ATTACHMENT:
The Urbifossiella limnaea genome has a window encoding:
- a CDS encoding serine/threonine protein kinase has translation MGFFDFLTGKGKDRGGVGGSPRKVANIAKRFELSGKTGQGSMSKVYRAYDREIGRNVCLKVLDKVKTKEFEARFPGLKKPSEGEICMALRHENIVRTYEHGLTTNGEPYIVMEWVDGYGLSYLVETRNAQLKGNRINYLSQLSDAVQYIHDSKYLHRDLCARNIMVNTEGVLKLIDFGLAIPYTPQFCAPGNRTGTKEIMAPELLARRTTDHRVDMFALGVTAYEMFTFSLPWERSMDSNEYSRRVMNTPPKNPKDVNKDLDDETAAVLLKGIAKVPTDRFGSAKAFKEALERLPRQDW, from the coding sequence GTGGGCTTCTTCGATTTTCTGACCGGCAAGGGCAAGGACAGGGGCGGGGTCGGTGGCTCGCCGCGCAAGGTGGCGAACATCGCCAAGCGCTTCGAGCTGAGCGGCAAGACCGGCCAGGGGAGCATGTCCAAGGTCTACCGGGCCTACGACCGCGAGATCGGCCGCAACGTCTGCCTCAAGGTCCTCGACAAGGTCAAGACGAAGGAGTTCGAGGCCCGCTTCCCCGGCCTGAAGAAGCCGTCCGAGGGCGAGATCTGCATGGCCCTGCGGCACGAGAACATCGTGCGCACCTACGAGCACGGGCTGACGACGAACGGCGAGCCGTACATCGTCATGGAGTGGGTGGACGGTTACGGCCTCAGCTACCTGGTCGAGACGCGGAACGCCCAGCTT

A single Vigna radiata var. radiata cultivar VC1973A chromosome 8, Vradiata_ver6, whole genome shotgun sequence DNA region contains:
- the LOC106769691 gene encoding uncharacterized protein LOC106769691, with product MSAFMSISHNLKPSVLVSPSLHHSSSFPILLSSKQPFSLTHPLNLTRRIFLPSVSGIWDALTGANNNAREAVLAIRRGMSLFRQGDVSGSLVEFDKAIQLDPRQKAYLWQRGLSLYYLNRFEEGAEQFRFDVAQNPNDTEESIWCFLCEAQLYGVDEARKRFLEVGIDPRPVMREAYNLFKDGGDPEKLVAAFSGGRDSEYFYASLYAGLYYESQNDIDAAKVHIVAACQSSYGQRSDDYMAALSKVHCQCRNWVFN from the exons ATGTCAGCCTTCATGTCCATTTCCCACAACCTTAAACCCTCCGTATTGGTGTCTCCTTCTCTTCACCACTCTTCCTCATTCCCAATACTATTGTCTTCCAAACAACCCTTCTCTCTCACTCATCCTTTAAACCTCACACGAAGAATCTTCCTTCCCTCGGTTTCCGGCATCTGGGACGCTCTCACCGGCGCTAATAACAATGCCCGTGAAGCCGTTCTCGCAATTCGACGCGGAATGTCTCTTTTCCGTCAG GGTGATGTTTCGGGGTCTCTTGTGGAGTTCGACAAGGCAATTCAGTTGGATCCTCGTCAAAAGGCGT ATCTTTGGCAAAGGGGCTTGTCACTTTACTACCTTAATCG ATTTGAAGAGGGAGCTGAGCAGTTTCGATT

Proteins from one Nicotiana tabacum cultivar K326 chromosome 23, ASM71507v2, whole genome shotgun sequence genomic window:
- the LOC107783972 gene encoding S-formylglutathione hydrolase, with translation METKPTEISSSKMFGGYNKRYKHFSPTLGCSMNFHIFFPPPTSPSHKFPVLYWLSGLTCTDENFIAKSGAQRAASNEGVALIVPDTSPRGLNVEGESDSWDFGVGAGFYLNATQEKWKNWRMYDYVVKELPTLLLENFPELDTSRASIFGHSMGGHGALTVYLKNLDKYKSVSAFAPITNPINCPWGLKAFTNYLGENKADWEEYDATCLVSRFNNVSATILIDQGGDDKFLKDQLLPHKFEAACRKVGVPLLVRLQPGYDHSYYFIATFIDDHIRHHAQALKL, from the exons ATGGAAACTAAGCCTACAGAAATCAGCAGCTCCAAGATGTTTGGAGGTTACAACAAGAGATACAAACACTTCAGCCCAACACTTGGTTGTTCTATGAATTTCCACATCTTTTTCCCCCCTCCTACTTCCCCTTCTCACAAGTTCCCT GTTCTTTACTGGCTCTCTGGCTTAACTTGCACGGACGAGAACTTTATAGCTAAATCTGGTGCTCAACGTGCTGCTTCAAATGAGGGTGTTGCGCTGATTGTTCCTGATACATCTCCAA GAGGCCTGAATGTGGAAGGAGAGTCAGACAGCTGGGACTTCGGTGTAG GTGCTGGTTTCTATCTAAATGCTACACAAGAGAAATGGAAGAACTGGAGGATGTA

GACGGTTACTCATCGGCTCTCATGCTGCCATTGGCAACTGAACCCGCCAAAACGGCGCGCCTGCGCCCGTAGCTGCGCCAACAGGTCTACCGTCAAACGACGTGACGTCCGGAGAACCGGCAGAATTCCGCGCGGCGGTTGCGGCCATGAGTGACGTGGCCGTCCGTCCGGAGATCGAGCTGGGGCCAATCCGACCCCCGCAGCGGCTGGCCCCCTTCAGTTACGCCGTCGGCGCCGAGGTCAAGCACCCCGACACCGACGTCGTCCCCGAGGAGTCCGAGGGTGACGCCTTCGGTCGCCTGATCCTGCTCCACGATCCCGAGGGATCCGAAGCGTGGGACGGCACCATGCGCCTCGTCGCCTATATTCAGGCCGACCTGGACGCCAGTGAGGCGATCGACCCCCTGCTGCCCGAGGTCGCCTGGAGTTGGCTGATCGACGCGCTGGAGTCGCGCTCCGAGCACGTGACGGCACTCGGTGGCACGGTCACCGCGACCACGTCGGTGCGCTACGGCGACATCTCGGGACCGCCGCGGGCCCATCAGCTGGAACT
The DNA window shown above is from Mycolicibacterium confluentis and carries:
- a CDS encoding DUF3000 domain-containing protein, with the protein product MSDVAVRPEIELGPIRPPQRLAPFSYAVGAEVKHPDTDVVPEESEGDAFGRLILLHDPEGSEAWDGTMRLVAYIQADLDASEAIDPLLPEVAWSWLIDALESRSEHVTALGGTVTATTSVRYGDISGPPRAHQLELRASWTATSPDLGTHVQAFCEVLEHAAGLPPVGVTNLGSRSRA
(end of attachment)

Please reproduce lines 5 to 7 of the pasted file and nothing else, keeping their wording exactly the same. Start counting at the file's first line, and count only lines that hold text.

Proteins from one Nicotiana tabacum cultivar K326 chromosome 23, ASM71507v2, whole genome shotgun sequence genomic window:
- the LOC107783972 gene encoding S-formylglutathione hydrolase, with translation METKPTEISSSKMFGGYNKRYKHFSPTLGCSMNFHIFFPPPTSPSHKFPVLYWLSGLTCTDENFIAKSGAQRAASNEGVALIVPDTSPRGLNVEGESDSWDFGVGAGFYLNATQEKWKNWRMYDYVVKELPTLLLENFPELDTSRASIFGHSMGGHGALTVYLKNLDKYKSVSAFAPITNPINCPWGLKAFTNYLGENKADWEEYDATCLVSRFNNVSATILIDQGGDDKFLKDQLLPHKFEAACRKVGVPLLVRLQPGYDHSYYFIATFIDDHIRHHAQALKL, from the exons ATGGAAACTAAGCCTACAGAAATCAGCAGCTCCAAGATGTTTGGAGGTTACAACAAGAGATACAAACACTTCAGCCCAACACTTGGTTGTTCTATGAATTTCCACATCTTTTTCCCCCCTCCTACTTCCCCTTCTCACAAGTTCCCT GTTCTTTACTGGCTCTCTGGCTTAACTTGCACGGACGAGAACTTTATAGCTAAATCTGGTGCTCAACGTGCTGCTTCAAATGAGGGTGTTGCGCTGATTGTTCCTGATACATCTCCAA GAGGCCTGAATGTGGAAGGAGAGTCAGACAGCTGGGACTTCGGTGTAG GTGCTGGTTTCTATCTAAATGCTACACAAGAGAAATGGAAGAACTGGAGGATGTA

GACGGTTACTCATCGGCTCTCATGCTGCCATTGGCAACTGAACCCGCCAAAACGGCGCGCCTGCGCCCGTAGCTGCGCCAACAGGTCTACCGTCAAACGACGTGACGTCCGGAGAACCGGCAGAATTCCGCGCGGCGGTTGCGGCCATGAGTGACGTGGCCGTCCGTCCGGAGATCGAGCTGGGGCCAATCCGACCCCCGCAGCGGCTGGCCCCCTTCAGTTACGCCGTCGGCGCCGAGGTCAAGCACCCCGACACCGACGTCGTCCCCGAGGAGTCCGAGGGTGACGCCTTCGGTCGCCTGATCCTGCTCCACGATCCCGAGGGATCCGAAGCGTGGGACGGCACCATGCGCCTCGTCGCCTATATTCAGGCCGACCTGGACGCCAGTGAGGCGATCGACCCCCTGCTGCCCGAGGTCGCCTGGAGTTGGCTGATCGACGCGCTGGAGTCGCGCTCCGAGCACGTGACGGCACTCGGTGGCACGGTCACCGCGACCACGTCGGTGCGCTACGGCGACATCTCGGGACCGCCGCGGGCCCATCAGCTGGAACT